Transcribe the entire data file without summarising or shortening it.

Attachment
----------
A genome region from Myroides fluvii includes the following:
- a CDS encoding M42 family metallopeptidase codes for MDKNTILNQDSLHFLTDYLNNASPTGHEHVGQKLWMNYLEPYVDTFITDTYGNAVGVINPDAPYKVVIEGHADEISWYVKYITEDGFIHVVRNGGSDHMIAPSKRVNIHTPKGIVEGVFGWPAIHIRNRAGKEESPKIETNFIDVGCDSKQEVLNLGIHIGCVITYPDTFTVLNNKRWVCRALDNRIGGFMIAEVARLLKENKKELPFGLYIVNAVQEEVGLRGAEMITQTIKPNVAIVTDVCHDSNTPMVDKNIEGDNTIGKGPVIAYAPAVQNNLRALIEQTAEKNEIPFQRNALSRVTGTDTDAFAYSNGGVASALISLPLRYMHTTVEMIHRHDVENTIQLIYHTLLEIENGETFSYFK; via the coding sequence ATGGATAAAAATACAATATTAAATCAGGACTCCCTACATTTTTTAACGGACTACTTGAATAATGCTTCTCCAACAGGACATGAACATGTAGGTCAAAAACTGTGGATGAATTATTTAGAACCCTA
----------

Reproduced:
A genome region from Myroides fluvii includes the following:
- a CDS encoding M42 family metallopeptidase codes for MDKNTILNQDSLHFLTDYLNNASPTGHEHVGQKLWMNYLEPYVDTFITDTYGNAVGVINPDAPYKVVIEGHADEISWYVKYITEDGFIHVVRNGGSDHMIAPSKRVNIHTPKGIVEGVFGWPAIHIRNRAGKEESPKIETNFIDVGCDSKQEVLNLGIHIGCVITYPDTFTVLNNKRWVCRALDNRIGGFMIAEVARLLKENKKELPFGLYIVNAVQEEVGLRGAEMITQTIKPNVAIVTDVCHDSNTPMVDKNIEGDNTIGKGPVIAYAPAVQNNLRALIEQTAEKNEIPFQRNALSRVTGTDTDAFAYSNGGVASALISLPLRYMHTTVEMIHRHDVENTIQLIYHTLLEIENGETFSYFK; via the coding sequence ATGGATAAAAATACAATATTAAATCAGGACTCCCTACATTTTTTAACGGACTACTTGAATAATGCTTCTCCAACAGGACATGAACATGTAGGTCAAAAACTGTGGATGAATTATTTAGAACCCTA